As an illustration of regression analysis and the least squares method, suppose a university medical centre is investigating the relationship between stress and blood pressure. Assume that both a stress test score and a blood pressure reading have been recorded for a sample of 20 patients. The data are shown graphically in the figure below, called a scatter diagram. Values of the independent variable, stress test score, are given on the horizontal axis, and values of the dependent variable, blood pressure, are shown on the vertical axis. The line passing through the data points is the graph of the estimated regression equation: y = 42.3 + 0.49x. The parameter estimates, b0 = 42.3 and b1 = 0.49, were obtained using the least squares method.



Correlation.

Correlation and regression analysis are related in the sense that both deal with relationships among variables. The correlation coefficient is a measure of linear association between two variables. Values of the correlation coefficient are always between -1 and +1. A correlation coefficient of +1 indicates that two variables are perfectly related in a positive linear sense, a correlation coefficient of -1 indicates that two variables are perfectly related in a negative linear sense, and a correlation coefficient of 0 indicates that there is no linear relationship between the two variables. For simple linear regression, the sample correlation coefficient is the square root of the coefficient of determination, with the sign of the correlation coefficient being the same as the sign of b1, the coefficient of x1 in the estimated regression equation.

Neither regression nor correlation analyses can be interpreted as establishing cause-and-effect relationships. They can indicate only how or to what extent variables are associated with each other. The correlation coefficient measures only the degree of linear association between two variables. Any conclusions about a cause-and-effect relationship must be based on the judgment of the analyst.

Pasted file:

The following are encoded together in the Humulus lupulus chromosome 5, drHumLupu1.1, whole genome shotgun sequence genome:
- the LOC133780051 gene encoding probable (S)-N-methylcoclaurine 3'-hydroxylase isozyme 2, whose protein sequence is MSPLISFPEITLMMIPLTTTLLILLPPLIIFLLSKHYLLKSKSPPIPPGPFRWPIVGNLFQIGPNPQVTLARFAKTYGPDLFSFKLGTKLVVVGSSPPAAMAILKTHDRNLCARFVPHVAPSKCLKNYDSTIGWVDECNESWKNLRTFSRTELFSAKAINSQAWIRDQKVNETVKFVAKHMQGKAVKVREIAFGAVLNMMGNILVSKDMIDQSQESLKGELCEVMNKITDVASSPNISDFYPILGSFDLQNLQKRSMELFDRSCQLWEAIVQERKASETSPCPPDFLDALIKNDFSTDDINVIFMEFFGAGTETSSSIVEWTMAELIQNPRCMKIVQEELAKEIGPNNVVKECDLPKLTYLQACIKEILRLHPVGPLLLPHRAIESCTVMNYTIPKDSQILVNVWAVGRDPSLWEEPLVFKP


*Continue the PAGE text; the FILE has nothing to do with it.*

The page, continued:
4b) Calculate Karl Pearson’s coefficient of correlation between X series and Y series.

x

110

120

130

120

140

135

155

160

165

155

y

12

18

20

15

25

30

35

20

25

10

X

Y

X2

Y2

XY

110

12

12100

 144

1320

120

18

14400

324

2160

130

20

16900

400

2600

120

15

14400

225

1800

140

25

19600

625

3500

135

30

18225

900

4050

155

35

24025

1225

5425

160

20

25600

400

3200

165

25

27225

625

4125

155

10

24025

100

1550

∑X= 1390

∑Y=210

∑X2 =196500

∑Y2=4968

∑XY= 29730

r           =          N ∑XY  –   ∑X∑Y/SQ Root of [N∑X2 –(∑X)2] [N∑Y2 –(∑Y)2]

            =         10(29730) – (1390)(210)/SQ Root of [10(196500)- (1390) 2] [10(4968)-                           (210)2]

            =          297300- 291900/SQ Root of[1965000-1932100] [49680- 44100]

             =                  5400/SQ Root of[32900] [5580]

                       

            =            5400/13549.2435

             =          0.39

5. Briefly explain the methods and theories of Business forecasting.

MEANING OF BUSINESS FORECASTING

A planning tool that helps management in its attempts to cope with the uncertainty of the future, relying mainly on data from the past and present and analysis of trends.

Forecasting starts with certain assumptions based on the management's experience, knowledge, and judgment. These estimates are projected into the coming months or years using one or more techniques such as Box-Jenkins models, Delphi method, exponential smoothing, moving averages, regression analysis, and trend projection.

Methods of business forecasting

Scenario Writing

In Scenario Writing, the forecaster generates different outcomes based on different starting criteria.

Subjective Approach

Subjective forecasting allows forecasters to predict outcomes based on their subjective thoughts and feelings

Time-Series Forecasting

Time-series forecasting is a quantitative forecasting technique. It measures data gathered over time to identify trends.

6.Construct Fisher’s Ideal Index for the given information and check whether Fisher’s formula satisfies Time Reversal and Factor Reversal Tests.

Items

 P0

 Q0

 P1

 Q1

 A

 16

 5

 20

 6

 B

 12

 10

 18

 12

 C

 14

 8

 16

 10

 D

 20

 6

 22

 10

 E

 80

 3

 90

 5

 F

 40

 2

 50

 5

Formula of Fishers Ideal Index

Computation of Fisher’s Ideal Index

Fisher’s formula satisfies Time Reversal Test

Fisher’s formula satisfies Factor Reversal Test

 

Answer

This method is a combination of Laspeyre’s and Paasche’s method. If we find out the geometric average of Laspeyre’s index and Paasche’s index, we get the index suggested by Fisher. Fisher’s index number is given by: